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Can some virus survive a repartition and format?


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#1 rnt4f

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Posted 28 October 2010 - 09:20 PM

Hello All,
My PC recently had a graphic card problem; it died, I think, I get no monitor signal on reboot yet I see the CMOS test counter going on my mother board. So, I went out and got a new graphic card and replace it. That works fine for one evening of intensive gaming; I was eager to test out everything that the new graphic card can do. The next evening, when I booted up my PC, I get the blue screen of death. I then cold booted the PC and choose the start normal route when it prompt me that I had a crash and select my start options, etc. Everything came up fine after that.

However, the blue screen had me worried. I either installed the new graphic card wrong; software or hardware wise; or I may have something on my PC that it's desirable. Anyway, I decided to run a full scan of the PC using Norton's security suite, and it found nothing. I figured since Norton being a big name in Antiviral software, some virus may be coded specifically to be under its radar. So, I decided to do a little research on what I can get that could give me a second opinion. I found the review on CNET about how great Stopzilla is at catching things that Norton and McCafe misses, I decided to give it a shot. I downloaded the free version, installed it, reboot, and did a full scan. It found 10 trojans and a ton load of other cookies and stuffs. To remove these virus and stuffs that it found, I had to pay for the registered version of Stopzilla; so I paid up and let it does what need to do to clean my machine.

It turns out, the cure was worse than the disease. After the cleaning, I rebooted my computer and got a blue screen. I tried cold booting out of the blue screen a few times just to get back to the same exact blue screen again. Finally, I tried rebotting with F8 and chose the start with last good known boot option, and I was able to get back to the desktop; however, I noticed that during the OS loading, I now no longer have the thermal bar; in its place is an ugly blueish back ground, then it went to black, then the desktop; not the same graphics you'd see when Windows Vista boot up. Also, my PC now takes at least twice as long to boot up than it was before. Once I get to the desktop, it took what seems like forever to do anything. By now, I am annoyed and decided to uninstall Stopzilla. This is yet another mistake, because Stopzilla will not be uninstalled. I tried downloading RKILL, hoping I could maybe kill whatever process is running and manually delete the files; and clean the registry entries manually after but, the moment RKILL.COM, RKILL.EXE, IXPLORER.EXE gets on my computer, it automatically got removed (not just deleted, it disappeared!). The only one I have a little luck with was the EXPLORER.EXE, which sticked around long enough for me to double clicked on it, then it too disappeared.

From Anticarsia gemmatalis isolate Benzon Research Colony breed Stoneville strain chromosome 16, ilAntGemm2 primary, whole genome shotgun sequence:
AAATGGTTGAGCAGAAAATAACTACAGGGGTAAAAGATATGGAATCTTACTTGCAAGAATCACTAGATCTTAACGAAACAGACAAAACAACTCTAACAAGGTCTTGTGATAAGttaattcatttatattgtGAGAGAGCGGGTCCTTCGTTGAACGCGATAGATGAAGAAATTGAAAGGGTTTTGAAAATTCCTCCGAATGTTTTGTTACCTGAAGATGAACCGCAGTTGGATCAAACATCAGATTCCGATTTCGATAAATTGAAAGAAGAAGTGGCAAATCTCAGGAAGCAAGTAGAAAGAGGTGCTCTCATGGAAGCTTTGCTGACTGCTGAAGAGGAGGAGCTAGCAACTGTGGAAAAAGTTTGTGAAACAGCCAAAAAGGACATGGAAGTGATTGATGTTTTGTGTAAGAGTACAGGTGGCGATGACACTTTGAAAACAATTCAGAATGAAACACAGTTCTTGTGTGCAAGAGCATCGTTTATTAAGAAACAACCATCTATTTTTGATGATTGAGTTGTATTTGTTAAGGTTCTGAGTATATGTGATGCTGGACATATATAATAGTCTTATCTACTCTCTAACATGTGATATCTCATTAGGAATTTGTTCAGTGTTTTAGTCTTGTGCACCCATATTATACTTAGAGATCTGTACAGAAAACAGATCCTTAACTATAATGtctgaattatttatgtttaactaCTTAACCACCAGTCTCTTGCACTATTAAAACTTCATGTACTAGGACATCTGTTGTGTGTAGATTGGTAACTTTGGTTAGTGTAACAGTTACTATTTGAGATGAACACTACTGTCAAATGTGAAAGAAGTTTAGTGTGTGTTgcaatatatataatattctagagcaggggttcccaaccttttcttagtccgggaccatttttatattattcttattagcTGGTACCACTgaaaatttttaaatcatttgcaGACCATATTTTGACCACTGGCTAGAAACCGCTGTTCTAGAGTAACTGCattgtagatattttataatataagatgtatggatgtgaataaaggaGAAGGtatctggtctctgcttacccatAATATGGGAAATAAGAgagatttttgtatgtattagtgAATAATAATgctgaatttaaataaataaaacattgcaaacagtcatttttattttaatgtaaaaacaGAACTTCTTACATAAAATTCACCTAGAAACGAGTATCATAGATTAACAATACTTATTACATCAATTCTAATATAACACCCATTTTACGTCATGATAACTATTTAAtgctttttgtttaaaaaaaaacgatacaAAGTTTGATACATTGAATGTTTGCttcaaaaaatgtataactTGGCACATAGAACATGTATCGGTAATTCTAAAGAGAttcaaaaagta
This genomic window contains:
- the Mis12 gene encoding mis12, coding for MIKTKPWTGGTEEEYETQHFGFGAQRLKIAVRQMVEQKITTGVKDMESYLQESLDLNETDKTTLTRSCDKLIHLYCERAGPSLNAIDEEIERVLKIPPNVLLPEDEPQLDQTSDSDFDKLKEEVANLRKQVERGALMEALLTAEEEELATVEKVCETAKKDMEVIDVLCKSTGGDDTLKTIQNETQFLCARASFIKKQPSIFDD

Needless to say, by now I'm pretty much fed up and decided to start with a blank plate. I found my Windows Vista CD and booted from DVD drive. I deleted the hard drive's partition, formatted it, then deleted the partion and formatted again for good measure. I reinstalled Vista, updated my hardware drivers and then I believe I made another mistake. I decided that may be all the troubles was actually due to the cleaning of viruses that may have affected critical files, so I give Stopzilla another try. I reinstalled Stopzilla and ran a full scan again; thinking once the scan is done, I would have a good image to back-up incase this ever happens again. Well, unexpectedly, Stopzilla founded a "gen downloader.1 Trojan" virus on my PC, among a few other minor cookies and such. Now, I'm not a computer security expert but, I work for a software company and I've never heard of a computer virus capable of surviving a hard drive format. So, with that said, is it at all possible for a virus to survive a partional deletion and hard drive format? If so, how was that done and how can I remove it from the PC? It can't possibly wrote itself into the BIOS.

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#2 DaChew